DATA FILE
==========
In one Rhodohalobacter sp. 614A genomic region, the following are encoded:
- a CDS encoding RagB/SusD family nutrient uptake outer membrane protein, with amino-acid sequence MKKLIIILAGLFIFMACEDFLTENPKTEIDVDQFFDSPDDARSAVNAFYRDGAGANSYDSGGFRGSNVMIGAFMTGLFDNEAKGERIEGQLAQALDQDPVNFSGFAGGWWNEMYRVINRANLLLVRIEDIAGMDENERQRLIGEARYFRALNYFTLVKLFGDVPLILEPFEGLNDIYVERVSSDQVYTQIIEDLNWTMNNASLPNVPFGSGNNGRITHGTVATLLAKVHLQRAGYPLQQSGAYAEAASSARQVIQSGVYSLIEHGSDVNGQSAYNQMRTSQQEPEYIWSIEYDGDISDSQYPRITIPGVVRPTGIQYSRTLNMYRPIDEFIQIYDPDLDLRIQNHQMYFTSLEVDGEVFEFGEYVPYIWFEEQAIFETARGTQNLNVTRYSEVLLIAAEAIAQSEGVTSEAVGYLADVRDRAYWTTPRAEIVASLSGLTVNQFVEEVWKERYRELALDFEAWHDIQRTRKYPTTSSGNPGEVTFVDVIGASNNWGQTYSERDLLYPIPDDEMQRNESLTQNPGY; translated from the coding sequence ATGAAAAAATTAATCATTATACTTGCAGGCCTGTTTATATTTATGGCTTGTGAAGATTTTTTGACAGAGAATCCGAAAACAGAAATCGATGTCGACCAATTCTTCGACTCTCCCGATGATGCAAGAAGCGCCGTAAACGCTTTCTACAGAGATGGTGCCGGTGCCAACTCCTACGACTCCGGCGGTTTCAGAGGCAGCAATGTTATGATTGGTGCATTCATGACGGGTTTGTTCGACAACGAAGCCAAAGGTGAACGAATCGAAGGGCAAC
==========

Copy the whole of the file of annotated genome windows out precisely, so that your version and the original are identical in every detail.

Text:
In one Rhodohalobacter sp. 614A genomic region, the following are encoded:
- a CDS encoding RagB/SusD family nutrient uptake outer membrane protein, with amino-acid sequence MKKLIIILAGLFIFMACEDFLTENPKTEIDVDQFFDSPDDARSAVNAFYRDGAGANSYDSGGFRGSNVMIGAFMTGLFDNEAKGERIEGQLAQALDQDPVNFSGFAGGWWNEMYRVINRANLLLVRIEDIAGMDENERQRLIGEARYFRALNYFTLVKLFGDVPLILEPFEGLNDIYVERVSSDQVYTQIIEDLNWTMNNASLPNVPFGSGNNGRITHGTVATLLAKVHLQRAGYPLQQSGAYAEAASSARQVIQSGVYSLIEHGSDVNGQSAYNQMRTSQQEPEYIWSIEYDGDISDSQYPRITIPGVVRPTGIQYSRTLNMYRPIDEFIQIYDPDLDLRIQNHQMYFTSLEVDGEVFEFGEYVPYIWFEEQAIFETARGTQNLNVTRYSEVLLIAAEAIAQSEGVTSEAVGYLADVRDRAYWTTPRAEIVASLSGLTVNQFVEEVWKERYRELALDFEAWHDIQRTRKYPTTSSGNPGEVTFVDVIGASNNWGQTYSERDLLYPIPDDEMQRNESLTQNPGY; translated from the coding sequence ATGAAAAAATTAATCATTATACTTGCAGGCCTGTTTATATTTATGGCTTGTGAAGATTTTTTGACAGAGAATCCGAAAACAGAAATCGATGTCGACCAATTCTTCGACTCTCCCGATGATGCAAGAAGCGCCGTAAACGCTTTCTACAGAGATGGTGCCGGTGCCAACTCCTACGACTCCGGCGGTTTCAGAGGCAGCAATGTTATGATTGGTGCATTCATGACGGGTTTGTTCGACAACGAAGCCAAAGGTGAACGAATCGAAGGGCAAC